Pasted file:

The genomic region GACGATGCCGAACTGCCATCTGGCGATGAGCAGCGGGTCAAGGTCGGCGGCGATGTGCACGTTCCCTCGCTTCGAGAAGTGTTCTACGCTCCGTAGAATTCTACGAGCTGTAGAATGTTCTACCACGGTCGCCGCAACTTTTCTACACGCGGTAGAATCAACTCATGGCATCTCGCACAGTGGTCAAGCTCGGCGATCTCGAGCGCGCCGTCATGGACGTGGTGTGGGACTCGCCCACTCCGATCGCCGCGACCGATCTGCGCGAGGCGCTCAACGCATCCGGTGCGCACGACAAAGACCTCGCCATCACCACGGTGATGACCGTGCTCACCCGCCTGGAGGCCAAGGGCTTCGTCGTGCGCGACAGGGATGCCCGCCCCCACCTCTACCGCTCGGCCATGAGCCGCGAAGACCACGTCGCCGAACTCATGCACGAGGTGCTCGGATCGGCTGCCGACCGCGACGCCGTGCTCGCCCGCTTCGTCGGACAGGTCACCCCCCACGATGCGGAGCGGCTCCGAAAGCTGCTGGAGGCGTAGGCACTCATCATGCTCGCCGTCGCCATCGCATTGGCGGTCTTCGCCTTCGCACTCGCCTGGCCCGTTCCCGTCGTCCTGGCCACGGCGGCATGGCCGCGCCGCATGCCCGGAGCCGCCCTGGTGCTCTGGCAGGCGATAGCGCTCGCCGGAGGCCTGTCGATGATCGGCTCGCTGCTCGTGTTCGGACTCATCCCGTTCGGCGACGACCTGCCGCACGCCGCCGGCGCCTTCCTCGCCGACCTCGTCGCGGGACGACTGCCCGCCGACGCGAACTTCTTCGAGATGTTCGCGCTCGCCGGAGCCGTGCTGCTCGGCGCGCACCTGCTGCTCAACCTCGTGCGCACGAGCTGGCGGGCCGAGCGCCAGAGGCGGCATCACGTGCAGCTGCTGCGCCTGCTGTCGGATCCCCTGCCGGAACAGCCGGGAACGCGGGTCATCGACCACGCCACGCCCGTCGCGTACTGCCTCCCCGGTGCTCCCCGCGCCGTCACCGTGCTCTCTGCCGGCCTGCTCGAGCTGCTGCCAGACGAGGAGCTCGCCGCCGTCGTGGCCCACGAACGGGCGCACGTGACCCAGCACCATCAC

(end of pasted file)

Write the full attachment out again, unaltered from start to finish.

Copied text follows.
The genomic region GACGATGCCGAACTGCCATCTGGCGATGAGCAGCGGGTCAAGGTCGGCGGCGATGTGCACGTTCCCTCGCTTCGAGAAGTGTTCTACGCTCCGTAGAATTCTACGAGCTGTAGAATGTTCTACCACGGTCGCCGCAACTTTTCTACACGCGGTAGAATCAACTCATGGCATCTCGCACAGTGGTCAAGCTCGGCGATCTCGAGCGCGCCGTCATGGACGTGGTGTGGGACTCGCCCACTCCGATCGCCGCGACCGATCTGCGCGAGGCGCTCAACGCATCCGGTGCGCACGACAAAGACCTCGCCATCACCACGGTGATGACCGTGCTCACCCGCCTGGAGGCCAAGGGCTTCGTCGTGCGCGACAGGGATGCCCGCCCCCACCTCTACCGCTCGGCCATGAGCCGCGAAGACCACGTCGCCGAACTCATGCACGAGGTGCTCGGATCGGCTGCCGACCGCGACGCCGTGCTCGCCCGCTTCGTCGGACAGGTCACCCCCCACGATGCGGAGCGGCTCCGAAAGCTGCTGGAGGCGTAGGCACTCATCATGCTCGCCGTCGCCATCGCATTGGCGGTCTTCGCCTTCGCACTCGCCTGGCCCGTTCCCGTCGTCCTGGCCACGGCGGCATGGCCGCGCCGCATGCCCGGAGCCGCCCTGGTGCTCTGGCAGGCGATAGCGCTCGCCGGAGGCCTGTCGATGATCGGCTCGCTGCTCGTGTTCGGACTCATCCCGTTCGGCGACGACCTGCCGCACGCCGCCGGCGCCTTCCTCGCCGACCTCGTCGCGGGACGACTGCCCGCCGACGCGAACTTCTTCGAGATGTTCGCGCTCGCCGGAGCCGTGCTGCTCGGCGCGCACCTGCTGCTCAACCTCGTGCGCACGAGCTGGCGGGCCGAGCGCCAGAGGCGGCATCACGTGCAGCTGCTGCGCCTGCTGTCGGATCCCCTGCCGGAACAGCCGGGAACGCGGGTCATCGACCACGCCACGCCCGTCGCGTACTGCCTCCCCGGTGCTCCCCGCGCCGTCACCGTGCTCTCTGCCGGCCTGCTCGAGCTGCTGCCAGACGAGGAGCTCGCCGCCGTCGTGGCCCACGAACGGGCGCACGTGACCCAGCACCATCAC